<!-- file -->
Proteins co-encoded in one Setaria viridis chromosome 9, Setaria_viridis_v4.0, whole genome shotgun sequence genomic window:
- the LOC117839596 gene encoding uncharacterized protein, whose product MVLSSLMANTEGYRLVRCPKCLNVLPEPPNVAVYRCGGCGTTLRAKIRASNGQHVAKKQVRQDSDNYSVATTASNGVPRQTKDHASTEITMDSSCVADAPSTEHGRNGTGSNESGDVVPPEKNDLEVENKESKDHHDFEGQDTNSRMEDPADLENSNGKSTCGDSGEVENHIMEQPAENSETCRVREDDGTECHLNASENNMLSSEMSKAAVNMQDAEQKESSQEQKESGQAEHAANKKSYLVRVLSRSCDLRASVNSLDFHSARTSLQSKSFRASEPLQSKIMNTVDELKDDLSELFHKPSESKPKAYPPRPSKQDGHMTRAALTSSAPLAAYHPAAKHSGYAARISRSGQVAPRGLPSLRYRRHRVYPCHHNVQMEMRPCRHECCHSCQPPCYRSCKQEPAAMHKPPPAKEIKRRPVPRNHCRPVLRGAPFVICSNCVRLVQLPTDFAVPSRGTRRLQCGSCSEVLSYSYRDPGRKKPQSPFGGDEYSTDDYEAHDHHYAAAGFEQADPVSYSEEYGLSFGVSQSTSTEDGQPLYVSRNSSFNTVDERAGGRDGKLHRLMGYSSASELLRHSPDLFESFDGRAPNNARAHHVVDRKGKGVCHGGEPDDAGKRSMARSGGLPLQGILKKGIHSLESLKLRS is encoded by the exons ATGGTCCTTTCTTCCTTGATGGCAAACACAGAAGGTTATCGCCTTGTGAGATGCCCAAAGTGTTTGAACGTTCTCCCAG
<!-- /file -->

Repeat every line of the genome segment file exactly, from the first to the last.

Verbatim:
Proteins co-encoded in one Setaria viridis chromosome 9, Setaria_viridis_v4.0, whole genome shotgun sequence genomic window:
- the LOC117839596 gene encoding uncharacterized protein, whose product MVLSSLMANTEGYRLVRCPKCLNVLPEPPNVAVYRCGGCGTTLRAKIRASNGQHVAKKQVRQDSDNYSVATTASNGVPRQTKDHASTEITMDSSCVADAPSTEHGRNGTGSNESGDVVPPEKNDLEVENKESKDHHDFEGQDTNSRMEDPADLENSNGKSTCGDSGEVENHIMEQPAENSETCRVREDDGTECHLNASENNMLSSEMSKAAVNMQDAEQKESSQEQKESGQAEHAANKKSYLVRVLSRSCDLRASVNSLDFHSARTSLQSKSFRASEPLQSKIMNTVDELKDDLSELFHKPSESKPKAYPPRPSKQDGHMTRAALTSSAPLAAYHPAAKHSGYAARISRSGQVAPRGLPSLRYRRHRVYPCHHNVQMEMRPCRHECCHSCQPPCYRSCKQEPAAMHKPPPAKEIKRRPVPRNHCRPVLRGAPFVICSNCVRLVQLPTDFAVPSRGTRRLQCGSCSEVLSYSYRDPGRKKPQSPFGGDEYSTDDYEAHDHHYAAAGFEQADPVSYSEEYGLSFGVSQSTSTEDGQPLYVSRNSSFNTVDERAGGRDGKLHRLMGYSSASELLRHSPDLFESFDGRAPNNARAHHVVDRKGKGVCHGGEPDDAGKRSMARSGGLPLQGILKKGIHSLESLKLRS is encoded by the exons ATGGTCCTTTCTTCCTTGATGGCAAACACAGAAGGTTATCGCCTTGTGAGATGCCCAAAGTGTTTGAACGTTCTCCCAG